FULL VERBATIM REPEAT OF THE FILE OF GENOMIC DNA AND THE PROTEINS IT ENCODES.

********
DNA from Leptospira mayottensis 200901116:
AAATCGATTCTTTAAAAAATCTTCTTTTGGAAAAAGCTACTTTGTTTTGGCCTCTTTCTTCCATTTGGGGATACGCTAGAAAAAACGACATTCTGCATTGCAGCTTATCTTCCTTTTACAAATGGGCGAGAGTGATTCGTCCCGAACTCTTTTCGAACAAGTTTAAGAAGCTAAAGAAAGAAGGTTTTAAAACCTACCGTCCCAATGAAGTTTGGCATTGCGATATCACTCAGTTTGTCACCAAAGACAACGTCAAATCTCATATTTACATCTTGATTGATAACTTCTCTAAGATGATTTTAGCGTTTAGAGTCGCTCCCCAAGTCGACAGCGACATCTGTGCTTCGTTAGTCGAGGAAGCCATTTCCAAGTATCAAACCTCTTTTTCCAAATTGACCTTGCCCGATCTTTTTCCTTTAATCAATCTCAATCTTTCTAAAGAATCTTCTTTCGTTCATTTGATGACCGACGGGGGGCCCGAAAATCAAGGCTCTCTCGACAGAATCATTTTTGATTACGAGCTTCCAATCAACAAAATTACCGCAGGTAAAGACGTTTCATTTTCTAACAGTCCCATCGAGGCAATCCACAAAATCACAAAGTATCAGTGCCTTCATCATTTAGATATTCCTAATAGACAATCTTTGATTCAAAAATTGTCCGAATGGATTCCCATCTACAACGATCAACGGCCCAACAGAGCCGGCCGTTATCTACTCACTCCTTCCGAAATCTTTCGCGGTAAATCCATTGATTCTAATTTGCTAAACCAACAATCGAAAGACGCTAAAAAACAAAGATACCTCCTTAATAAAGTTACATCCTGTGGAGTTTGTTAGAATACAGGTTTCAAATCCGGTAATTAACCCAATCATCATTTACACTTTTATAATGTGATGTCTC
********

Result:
DNA from Leptospira mayottensis 200901116:
AAATCGATTCTTTAAAAAATCTTCTTTTGGAAAAAGCTACTTTGTTTTGGCCTCTTTCTTCCATTTGGGGATACGCTAGAAAAAACGACATTCTGCATTGCAGCTTATCTTCCTTTTACAAATGGGCGAGAGTGATTCGTCCCGAACTCTTTTCGAACAAGTTTAAGAAGCTAAAGAAAGAAGGTTTTAAAACCTACCGTCCCAATGAAGTTTGGCATTGCGATATCACTCAGTTTGTCACCAAAGACAACGTCAAATCTCATATTTACATCTTGATTGATAACTTCTCTAAGATGATTTTAGCGTTTAGAGTCGCTCCCCAAGTCGACAGCGACATCTGTGCTTCGTTAGTCGAGGAAGCCATTTCCAAGTATCAAACCTCTTTTTCCAAATTGACCTTGCCCGATCTTTTTCCTTTAATCAATCTCAATCTTTCTAAAGAATCTTCTTTCGTTCATTTGATGACCGACGGGGGGCCCGAAAATCAAGGCTCTCTCGACAGAATCATTTTTGATTACGAGCTTCCAATCAACAAAATTACCGCAGGTAAAGACGTTTCATTTTCTAACAGTCCCATCGAGGCAATCCACAAAATCACAAAGTATCAGTGCCTTCATCATTTAGATATTCCTAATAGACAATCTTTGATTCAAAAATTGTCCGAATGGATTCCCATCTACAACGATCAACGGCCCAACAGAGCCGGCCGTTATCTACTCACTCCTTCCGAAATCTTTCGCGGTAAATCCATTGATTCTAATTTGCTAAACCAACAATCGAAAGACGCTAAAAAACAAAGATACCTCCTTAATAAAGTTACATCCTGTGGAGTTTGTTAGAATACAGGTTTCAAATCCGGTAATTAACCCAATCATCATTTACACTTTTATAATGTGATGTCTC